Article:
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Alexander Wood (physicist)

Alexander Wood (3 May 1879 – 1 April 1950)[1] was a Scottish physicist who worked as researcher and university lecturer in the field of acoustics and experimental physics.[2]


Son of Sir Alexander Wood of Partick, he was born in Scotland and educated at Glasgow University and obtained a doctorate in 1907. That very year he went to Emmanuel College, Cambridge, where he became a fellow and tutor.

At the fiftieth anniversary of the discovery of the electron, Wood lectured on the work and history of the Cavendish Laboratory[3] of which he was a well-known and active member.[4] Future Nobelist George Paget Thomson, who attended Wood's lectures of physics, would comment later: "these were outstanding both in material and exposition, and impressed me greatly."[5] Similarly, Alan Lindsay Mackay, who was Wood student, mentioned him as one of his great professors and someone whose lectures were full of demonstrations.[6] In addition, scientist Charles Alfred Coulson spoke of Alex as one of his three major influences,[7] and Lawrence Bragg corresponded with him asking for help in his research.[8][9]

As a pupil of Lord Kelvin (William Thomson) at the University of Glasgow, Wood acquired some of his religious practices as the habit of praying before lecturing.[10] He was a devout Christian and active member of the Church of Scotland in Cambridge worshiping regularly at St Columba's Hall in Downing Street and held Bible lessons and spoke about the relation between science and religion.[11]

In addition, along with Kees Boeke and Herbert Gray, during the World War I he was a member of the Fellowship of Reconciliation, a group of religious pacifists.;[12] at the time of conscription he was a conscientious objector. He was a leading member of the Peace Pledge Union, serving as Chair, 1940–46, and was also active in the National Peace Council. After his death, theologian Charles E. Raven wrote a biography of the physicist entitled Alex Wood: the man and his message (1952).

In the 1929 general election Wood stood as the Labour Party candidate for the two-member Cambridge University constituency, coming bottom of the poll with 1,463 votes (9.1%) at the first count.[13] He then stood on three occasions as a Labour candidate for the Cambridge seat: in the 1931 and 1935 general elections, and at the intervening by-election in February 1934.[14][15] The headquarters of Cambridge Constituency Labour Party in Norfolk Street are named after him as is Alex Wood Road in Arbury and the Alex Wood Care Home in Fortescue Road.[16]


  • The physical basis of music; Cambridge University press; (Originally published in 1913, though there were further editions in 1945, 1954 and 1975)
  • Joule and the study of energy (1925); G. Bell and Sons Ltd.
  • In pursuit of truth. A comparative study in science and religion (1927)
  • Sound waves and their uses (1930).
    • Also published as Sound waves and their uses; six lectures delivered before a "juvenile auditory" under the auspices of the Royal institution, Christmas, 1928 (1931).
  • Planning for good acoustics (1931); coauthored with Hope Bagenal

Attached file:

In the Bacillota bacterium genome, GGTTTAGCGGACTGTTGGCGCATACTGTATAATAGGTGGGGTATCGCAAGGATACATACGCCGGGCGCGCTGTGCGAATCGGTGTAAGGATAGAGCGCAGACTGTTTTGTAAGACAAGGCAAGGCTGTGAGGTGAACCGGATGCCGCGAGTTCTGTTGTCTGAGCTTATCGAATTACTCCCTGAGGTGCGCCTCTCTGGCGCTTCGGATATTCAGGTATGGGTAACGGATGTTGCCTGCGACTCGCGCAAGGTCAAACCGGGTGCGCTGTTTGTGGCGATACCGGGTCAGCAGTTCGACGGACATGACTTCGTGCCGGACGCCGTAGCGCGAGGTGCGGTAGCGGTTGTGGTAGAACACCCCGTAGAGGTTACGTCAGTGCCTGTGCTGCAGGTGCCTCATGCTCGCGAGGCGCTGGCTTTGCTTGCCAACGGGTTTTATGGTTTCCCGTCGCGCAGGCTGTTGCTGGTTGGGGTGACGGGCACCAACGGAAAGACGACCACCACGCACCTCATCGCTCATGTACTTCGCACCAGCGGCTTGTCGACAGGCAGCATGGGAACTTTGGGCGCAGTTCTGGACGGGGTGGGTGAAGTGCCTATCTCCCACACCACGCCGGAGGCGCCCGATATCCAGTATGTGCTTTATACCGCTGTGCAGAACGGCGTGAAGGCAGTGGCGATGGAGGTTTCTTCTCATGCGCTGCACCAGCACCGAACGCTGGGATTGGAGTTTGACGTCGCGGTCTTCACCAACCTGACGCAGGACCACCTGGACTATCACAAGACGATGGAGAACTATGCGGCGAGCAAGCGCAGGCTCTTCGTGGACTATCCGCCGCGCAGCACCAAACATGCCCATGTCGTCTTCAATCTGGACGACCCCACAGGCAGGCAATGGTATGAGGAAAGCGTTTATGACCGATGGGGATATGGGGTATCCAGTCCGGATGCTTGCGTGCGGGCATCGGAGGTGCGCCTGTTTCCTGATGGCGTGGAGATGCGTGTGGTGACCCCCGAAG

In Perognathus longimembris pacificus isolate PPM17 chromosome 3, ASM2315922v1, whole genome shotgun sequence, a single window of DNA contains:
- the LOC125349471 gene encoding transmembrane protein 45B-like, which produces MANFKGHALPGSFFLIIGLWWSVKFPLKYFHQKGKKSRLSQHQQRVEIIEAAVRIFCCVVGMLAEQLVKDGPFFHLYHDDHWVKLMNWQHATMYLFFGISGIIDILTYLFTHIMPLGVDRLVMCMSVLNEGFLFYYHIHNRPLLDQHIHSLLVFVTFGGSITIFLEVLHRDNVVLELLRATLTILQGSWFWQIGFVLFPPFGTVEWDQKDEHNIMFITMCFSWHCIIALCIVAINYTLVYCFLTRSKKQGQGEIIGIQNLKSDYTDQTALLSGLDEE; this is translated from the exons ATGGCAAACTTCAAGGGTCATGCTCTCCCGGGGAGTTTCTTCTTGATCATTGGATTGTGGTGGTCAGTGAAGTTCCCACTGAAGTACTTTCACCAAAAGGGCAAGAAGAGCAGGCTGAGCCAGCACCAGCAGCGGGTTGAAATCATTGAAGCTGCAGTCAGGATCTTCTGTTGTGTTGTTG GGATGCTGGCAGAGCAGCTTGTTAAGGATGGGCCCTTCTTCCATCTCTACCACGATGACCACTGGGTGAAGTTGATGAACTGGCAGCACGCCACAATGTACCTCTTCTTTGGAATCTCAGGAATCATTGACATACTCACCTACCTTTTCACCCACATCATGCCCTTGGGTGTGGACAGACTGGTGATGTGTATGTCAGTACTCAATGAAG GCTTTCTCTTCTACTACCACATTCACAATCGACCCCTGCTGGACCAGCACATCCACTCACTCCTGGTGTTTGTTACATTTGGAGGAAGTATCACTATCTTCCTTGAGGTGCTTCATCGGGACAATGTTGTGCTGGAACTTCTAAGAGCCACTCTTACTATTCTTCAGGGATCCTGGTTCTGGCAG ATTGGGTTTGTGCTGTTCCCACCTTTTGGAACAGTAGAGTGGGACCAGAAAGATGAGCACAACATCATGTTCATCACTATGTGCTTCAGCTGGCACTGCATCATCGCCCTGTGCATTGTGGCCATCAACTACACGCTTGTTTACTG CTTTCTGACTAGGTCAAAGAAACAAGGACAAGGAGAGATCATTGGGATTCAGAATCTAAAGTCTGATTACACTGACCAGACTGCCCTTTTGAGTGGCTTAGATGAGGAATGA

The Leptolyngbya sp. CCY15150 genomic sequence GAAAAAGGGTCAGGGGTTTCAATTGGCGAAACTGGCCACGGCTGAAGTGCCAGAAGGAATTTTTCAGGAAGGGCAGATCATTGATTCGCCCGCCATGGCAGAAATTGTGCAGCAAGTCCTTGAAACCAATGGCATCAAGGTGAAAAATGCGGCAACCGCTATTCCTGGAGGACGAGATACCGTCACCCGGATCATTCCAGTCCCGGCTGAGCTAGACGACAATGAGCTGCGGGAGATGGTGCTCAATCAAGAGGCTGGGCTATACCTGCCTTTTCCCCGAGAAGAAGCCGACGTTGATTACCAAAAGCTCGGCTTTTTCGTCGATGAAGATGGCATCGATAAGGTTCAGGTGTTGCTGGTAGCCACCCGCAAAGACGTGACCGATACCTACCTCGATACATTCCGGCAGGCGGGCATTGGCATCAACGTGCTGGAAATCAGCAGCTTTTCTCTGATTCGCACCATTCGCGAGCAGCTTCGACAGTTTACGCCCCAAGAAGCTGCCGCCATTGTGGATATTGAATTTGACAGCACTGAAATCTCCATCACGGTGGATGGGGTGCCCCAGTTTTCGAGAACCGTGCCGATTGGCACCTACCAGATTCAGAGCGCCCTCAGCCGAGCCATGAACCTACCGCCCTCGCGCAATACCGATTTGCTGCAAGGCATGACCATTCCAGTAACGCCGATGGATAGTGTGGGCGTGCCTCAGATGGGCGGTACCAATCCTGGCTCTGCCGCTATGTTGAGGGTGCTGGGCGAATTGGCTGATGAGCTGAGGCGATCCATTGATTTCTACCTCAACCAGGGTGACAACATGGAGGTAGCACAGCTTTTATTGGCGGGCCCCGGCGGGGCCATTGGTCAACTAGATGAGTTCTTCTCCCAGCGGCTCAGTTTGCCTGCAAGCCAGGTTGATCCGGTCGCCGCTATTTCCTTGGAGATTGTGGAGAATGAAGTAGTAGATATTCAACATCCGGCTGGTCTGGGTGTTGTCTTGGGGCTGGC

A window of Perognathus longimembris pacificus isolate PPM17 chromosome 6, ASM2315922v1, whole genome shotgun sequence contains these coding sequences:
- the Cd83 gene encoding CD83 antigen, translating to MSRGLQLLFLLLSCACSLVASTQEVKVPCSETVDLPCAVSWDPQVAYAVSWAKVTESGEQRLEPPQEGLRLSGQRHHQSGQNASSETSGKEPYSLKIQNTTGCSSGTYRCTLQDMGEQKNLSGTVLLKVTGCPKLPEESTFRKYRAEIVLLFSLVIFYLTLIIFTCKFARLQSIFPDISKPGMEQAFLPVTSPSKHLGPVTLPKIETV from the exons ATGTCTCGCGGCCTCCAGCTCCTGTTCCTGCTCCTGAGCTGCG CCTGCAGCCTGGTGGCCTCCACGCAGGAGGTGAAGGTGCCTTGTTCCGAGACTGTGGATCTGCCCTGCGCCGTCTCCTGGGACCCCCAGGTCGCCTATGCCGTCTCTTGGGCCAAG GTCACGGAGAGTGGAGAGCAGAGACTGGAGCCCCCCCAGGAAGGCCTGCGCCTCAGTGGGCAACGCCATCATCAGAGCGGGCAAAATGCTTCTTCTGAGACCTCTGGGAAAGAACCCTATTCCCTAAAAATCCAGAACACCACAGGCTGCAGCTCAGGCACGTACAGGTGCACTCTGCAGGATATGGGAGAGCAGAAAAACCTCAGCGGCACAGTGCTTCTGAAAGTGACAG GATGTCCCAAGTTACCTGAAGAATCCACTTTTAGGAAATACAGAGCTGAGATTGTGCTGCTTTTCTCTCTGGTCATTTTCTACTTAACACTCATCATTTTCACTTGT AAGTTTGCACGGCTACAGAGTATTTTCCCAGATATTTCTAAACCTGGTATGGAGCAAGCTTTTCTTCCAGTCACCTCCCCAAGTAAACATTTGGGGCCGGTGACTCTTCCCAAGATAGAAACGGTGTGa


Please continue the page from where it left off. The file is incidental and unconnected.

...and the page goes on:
• The Cavendish Laboratory (1931); 1946
  • Science Wisdom and War: Through the Ages Science Has Given Destructive Intentions to War (1934)
  • Wood, Alexander (1940). Acoustics. London, UK: Blackie & Sons.
  • Atomic Energy: Notes on the Course of Negotiations for Its Control (1950)
  • Thomas Young: Natural Philosopher 1773-1829 (1954; 2011)
  • The physics of music (1975); ed. by J. M. Bowsher


  • Jeans, Sir James Hopwood. 1928. The Physics of the Universe, Volume 165. R. & R. Clark, limited,
  • Navarro, Jaurme. 2012. A History of the Electron: J. J. and G. P. Thomson. Cambridge University Press.
  • Rupke, Nicolaas A. 2009. Eminent Lives in Twentieth-century Science & Religion. Peter Lang
  • Wood, Alexander. 2011. Thomas Young: Natural Philosopher 1773-1829. Cambridge University Press.


  1. ^ "WOOD, Alexander". Who's Who. 2018 (online ed.). A & C Black, an imprint of Bloomsbury Publishing plc. (subscription or UK public library membership required) (subscription required)
  2. ^ Navarro, 2012. p. 143
  3. ^ University Press, 1948. Proceedings of the Cambridge Philosophical Society: Mathematical and Physical Sciences, Volume 44. p. 602
  4. ^ Brooke, Christopher. 1992. A History of the University of Cambridge:, Volume 4; Volumes 1870-1990. Cambridge University Press. p. 393
  5. ^ Navarro, 2012. p. 111
  6. ^ Hargittai, Balazsc & István. 2005. Candid Science V: Conversations with Famous Scientists. Imperial College Press,. p. 62
  7. ^ Rupke, 2009:79
  8. ^ National Archives. Lawrence Bragg to Alex Wood (A record is held by Royal Institution of Great Britain, where Bragg "would welcome Wood's help, particularly in looking out the old papers and in making suggestions about the original experimental layout."
  9. ^ National Archives. Letters from Alex Wood (to Bragg), Cambridge, 2 March
  10. ^ Wood, 2001, p. IX.
  11. ^ Wood, 2001, p. XII; XV
  12. ^ Barrett, Clive. 2014. Subversive Peacemakers: War-Resistance 1914-1918: An Anglican Perspective. The Lutterworth Press. p. 237
  13. ^ '1929 Election Results: Page 15, Universities.'
  14. ^ 'UK General Election results October 1931'
  15. ^ 'UK General Election results November 1935'
  16. ^